Our project is really about learning the whole context in which technology is deployed and used, with the humans who are making those decisions, perhaps based on recommendations that the technology makes. Humans are deciding to design and implement these technologies in the first place, so we need to look at the entire context and address it from all possible angles.”

Mind your language 

There's another simple, but important point: the UK and US are primarily concerned with AIs that work in the English language, but Europe is not; the EU alone has 24 different official languages.

English may still be the most widely spoken language worldwide (1.45 billion speakers, compared with 1.12 billion for Mandarin Chinese), but it is not the most widely spoken first language, at just 373 million speakers. By that measure, Mandarin (929 million) and Spanish (474 million) are far more widespread, with Hindi (344 million) not far behind, out of a total of 602 million Hindi speakers overall.

Kharas explains:

We need to engage with this issue at a global scale. But a lot of the research into AI bias that is led by the United States and the UK is based around the English language. By contrast, we are going to be engaging in this research in many languages, since we have research partners from nine different European countries that represent at least nine different language groups.

That's very important for a European project, because so many of the use cases in Europe, in HR contexts, are going to be non-English-based. And this will be complemented by a series of in-depth ethnographic interviews with different stakeholders.

Then he adds:

Ultimately, we will develop curricula for the AI industry, and for HR professionals to be practically engaged in how they can look for bias – to identify it and mitigate it. Both from a technical standpoint, and from a human standpoint, in terms of how resourcing decisions are made and how technology is integrated into those processes.

My take

A worthy project that seems to be tackling this critical issue holistically.

While the UK has, independently, created the Office for AI, sector catapults, the Alan Turing Institute, the Ada Lovelace Institute, and other organizations, its biggest challenge is entirely self-inflicted.

The tragedy is that the UK could be leading the AI debate from within its biggest market, and from a position of sector leadership and strength. But instead, it finds itself isolated, not only from Europe-wide research programmes, regulation, and market opportunities, but also – critically – from a whole continent of valuable data.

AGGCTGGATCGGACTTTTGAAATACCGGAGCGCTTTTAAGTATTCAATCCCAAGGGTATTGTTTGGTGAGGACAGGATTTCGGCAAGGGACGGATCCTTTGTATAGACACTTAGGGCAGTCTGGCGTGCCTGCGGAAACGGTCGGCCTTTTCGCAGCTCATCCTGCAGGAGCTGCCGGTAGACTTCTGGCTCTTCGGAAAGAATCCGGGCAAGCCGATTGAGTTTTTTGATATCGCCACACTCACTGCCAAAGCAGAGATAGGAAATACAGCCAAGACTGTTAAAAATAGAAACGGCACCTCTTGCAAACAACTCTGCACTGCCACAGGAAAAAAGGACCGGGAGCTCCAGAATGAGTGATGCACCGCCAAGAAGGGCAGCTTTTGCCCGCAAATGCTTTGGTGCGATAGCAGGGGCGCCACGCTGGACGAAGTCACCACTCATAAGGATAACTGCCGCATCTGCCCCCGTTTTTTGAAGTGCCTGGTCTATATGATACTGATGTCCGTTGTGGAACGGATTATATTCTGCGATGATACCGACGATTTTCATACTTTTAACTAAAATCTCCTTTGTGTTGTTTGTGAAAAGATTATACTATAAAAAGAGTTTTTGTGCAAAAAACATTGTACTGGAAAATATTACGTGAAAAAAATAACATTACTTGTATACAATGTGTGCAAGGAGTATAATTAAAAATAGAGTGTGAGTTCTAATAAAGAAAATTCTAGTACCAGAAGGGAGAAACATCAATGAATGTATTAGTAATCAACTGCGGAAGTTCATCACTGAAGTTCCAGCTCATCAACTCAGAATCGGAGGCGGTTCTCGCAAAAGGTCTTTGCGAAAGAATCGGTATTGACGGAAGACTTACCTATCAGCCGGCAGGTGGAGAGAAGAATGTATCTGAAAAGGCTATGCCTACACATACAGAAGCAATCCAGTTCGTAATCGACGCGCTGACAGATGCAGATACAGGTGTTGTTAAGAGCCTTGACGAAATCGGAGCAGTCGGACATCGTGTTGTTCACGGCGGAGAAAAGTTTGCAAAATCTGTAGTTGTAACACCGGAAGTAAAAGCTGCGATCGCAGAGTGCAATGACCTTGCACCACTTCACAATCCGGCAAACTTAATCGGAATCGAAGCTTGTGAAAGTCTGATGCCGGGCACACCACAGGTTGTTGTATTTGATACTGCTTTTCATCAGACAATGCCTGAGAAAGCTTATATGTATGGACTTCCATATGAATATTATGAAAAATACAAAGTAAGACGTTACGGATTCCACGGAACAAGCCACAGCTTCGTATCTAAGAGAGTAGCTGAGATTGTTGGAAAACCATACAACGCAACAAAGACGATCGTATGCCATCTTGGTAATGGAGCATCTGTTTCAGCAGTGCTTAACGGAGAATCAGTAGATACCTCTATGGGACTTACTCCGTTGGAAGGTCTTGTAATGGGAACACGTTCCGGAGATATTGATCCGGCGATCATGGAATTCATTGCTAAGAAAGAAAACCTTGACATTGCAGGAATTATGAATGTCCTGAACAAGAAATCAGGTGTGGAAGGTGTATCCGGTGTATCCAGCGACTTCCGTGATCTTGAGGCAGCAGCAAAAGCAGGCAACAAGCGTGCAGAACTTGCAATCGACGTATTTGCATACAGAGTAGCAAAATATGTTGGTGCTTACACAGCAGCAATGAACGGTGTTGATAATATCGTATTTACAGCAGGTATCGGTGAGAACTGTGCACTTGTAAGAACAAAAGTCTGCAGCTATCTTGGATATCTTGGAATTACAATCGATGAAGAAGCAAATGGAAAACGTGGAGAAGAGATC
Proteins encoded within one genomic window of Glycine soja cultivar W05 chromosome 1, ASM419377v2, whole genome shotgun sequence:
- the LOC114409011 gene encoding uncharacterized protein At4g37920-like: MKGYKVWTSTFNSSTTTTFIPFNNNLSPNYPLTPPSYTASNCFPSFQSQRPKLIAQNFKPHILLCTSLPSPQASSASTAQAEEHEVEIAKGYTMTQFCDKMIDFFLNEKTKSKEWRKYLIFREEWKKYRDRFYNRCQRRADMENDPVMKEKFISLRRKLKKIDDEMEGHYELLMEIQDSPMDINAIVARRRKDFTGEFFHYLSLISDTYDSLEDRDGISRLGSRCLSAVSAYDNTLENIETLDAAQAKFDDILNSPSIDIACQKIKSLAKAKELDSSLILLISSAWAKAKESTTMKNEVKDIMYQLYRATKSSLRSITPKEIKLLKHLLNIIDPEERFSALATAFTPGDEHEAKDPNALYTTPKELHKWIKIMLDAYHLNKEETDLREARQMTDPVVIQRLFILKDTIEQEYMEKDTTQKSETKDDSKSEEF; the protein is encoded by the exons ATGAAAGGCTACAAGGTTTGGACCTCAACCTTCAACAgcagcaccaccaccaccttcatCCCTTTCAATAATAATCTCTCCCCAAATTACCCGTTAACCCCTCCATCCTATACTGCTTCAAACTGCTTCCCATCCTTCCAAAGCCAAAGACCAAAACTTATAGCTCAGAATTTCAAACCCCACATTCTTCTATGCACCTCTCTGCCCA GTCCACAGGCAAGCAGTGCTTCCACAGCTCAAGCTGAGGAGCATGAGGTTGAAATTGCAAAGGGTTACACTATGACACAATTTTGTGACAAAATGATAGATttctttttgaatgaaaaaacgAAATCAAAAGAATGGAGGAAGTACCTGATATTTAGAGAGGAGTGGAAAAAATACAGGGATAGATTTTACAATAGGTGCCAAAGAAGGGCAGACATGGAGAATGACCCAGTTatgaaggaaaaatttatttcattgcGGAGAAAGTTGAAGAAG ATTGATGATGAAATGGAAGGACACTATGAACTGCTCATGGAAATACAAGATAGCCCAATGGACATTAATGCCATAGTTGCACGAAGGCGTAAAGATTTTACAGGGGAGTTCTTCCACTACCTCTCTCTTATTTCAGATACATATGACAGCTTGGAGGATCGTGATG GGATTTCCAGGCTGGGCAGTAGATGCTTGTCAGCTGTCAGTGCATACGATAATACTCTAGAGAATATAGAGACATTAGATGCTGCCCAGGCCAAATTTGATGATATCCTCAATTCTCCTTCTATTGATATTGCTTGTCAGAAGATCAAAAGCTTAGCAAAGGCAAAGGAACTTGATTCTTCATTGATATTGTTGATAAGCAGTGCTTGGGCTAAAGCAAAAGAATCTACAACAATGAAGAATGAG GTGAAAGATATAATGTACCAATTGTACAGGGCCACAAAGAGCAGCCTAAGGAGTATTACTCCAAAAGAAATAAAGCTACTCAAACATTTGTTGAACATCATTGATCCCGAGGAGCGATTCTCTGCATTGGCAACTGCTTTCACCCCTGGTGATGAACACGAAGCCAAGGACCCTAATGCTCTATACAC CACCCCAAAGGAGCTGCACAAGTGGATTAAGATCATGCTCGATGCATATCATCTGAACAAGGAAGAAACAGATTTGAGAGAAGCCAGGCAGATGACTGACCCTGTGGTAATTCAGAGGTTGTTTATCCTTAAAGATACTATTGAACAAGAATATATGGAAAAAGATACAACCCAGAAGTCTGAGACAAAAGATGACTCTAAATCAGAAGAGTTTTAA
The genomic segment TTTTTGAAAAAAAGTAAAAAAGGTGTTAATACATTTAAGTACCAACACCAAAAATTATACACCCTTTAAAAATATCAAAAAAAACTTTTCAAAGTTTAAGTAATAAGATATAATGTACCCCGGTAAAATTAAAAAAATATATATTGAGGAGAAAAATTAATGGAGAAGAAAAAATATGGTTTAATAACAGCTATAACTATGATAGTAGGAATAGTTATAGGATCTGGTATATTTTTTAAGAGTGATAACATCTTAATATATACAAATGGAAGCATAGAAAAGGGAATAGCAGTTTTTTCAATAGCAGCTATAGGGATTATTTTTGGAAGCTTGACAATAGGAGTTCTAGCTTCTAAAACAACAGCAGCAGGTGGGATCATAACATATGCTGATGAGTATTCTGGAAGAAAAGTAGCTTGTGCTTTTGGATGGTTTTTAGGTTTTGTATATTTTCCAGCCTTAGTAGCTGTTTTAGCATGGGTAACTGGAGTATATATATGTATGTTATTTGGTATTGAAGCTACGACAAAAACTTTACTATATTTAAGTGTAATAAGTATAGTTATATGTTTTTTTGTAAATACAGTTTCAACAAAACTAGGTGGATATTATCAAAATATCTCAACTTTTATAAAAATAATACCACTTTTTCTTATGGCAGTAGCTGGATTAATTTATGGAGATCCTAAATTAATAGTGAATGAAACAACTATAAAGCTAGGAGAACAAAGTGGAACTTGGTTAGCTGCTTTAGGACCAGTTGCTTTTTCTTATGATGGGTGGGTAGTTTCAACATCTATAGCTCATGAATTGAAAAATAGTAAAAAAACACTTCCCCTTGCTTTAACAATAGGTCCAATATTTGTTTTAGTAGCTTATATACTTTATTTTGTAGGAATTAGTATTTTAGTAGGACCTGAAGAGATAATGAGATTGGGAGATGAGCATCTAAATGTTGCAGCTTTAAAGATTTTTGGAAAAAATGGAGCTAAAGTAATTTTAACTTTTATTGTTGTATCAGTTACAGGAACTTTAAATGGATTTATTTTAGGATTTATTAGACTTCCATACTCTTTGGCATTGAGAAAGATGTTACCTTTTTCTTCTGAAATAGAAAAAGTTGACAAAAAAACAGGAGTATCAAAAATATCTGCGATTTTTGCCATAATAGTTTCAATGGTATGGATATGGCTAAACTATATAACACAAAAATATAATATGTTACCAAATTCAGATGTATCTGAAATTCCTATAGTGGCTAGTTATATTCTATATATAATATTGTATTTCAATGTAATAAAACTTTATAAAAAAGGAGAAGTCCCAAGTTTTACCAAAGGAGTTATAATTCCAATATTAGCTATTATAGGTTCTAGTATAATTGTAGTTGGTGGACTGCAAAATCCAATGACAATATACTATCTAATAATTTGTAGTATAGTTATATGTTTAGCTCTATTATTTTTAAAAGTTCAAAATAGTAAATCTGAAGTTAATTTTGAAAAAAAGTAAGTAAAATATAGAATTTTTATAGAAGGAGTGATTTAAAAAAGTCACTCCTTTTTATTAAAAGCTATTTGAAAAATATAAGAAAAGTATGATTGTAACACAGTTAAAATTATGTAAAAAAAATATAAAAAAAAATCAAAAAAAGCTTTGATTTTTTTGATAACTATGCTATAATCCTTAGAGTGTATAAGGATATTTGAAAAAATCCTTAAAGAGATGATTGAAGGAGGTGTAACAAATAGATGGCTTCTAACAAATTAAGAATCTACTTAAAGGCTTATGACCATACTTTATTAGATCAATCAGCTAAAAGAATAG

The week began with UK Prime Minister Rishi Sunak pitching UK tech excellence on stage with DeepMind's founder Demis Hassabis, making the undoubted case for Britain's home grown skills and talent in many fields, not least AI. 

By mid-week, the big news from London Tech Week was the UK’s Defence Science and Technology Laboratory (DSTL) signing up to  a Memorandum of Understanding (MOU) with Google Cloud to accelerate the adoption of AI across Britain’s defence sector, tapping into Google Cloud’s AI technologies and staff in what is positioned as a joint research initiative.

Meanwhile, Shadow Health Secretary Wes Streeting was excitedly trailing the possibility of a future Labour government working closely with Google to roll out AI across the state-owned NHS, telling TV viewers that:

I spent yesterday morning...at Google's HQ, talking to them about a range of possibilities right across the economy and in our public services. 

In many ways, these announcements reveal the reality of Britain’s position today. Despite its immense homegrown AI talent and investment, the UK’s default setting remains partnering with US Big Tech whenever the opportunity arises - in this case one that snapped up British innovation when it acquired DeepMind in 2014, in a deal thought to be worth over $600 million.

 Meanwhile, the EU sets an international standard with the AI Act.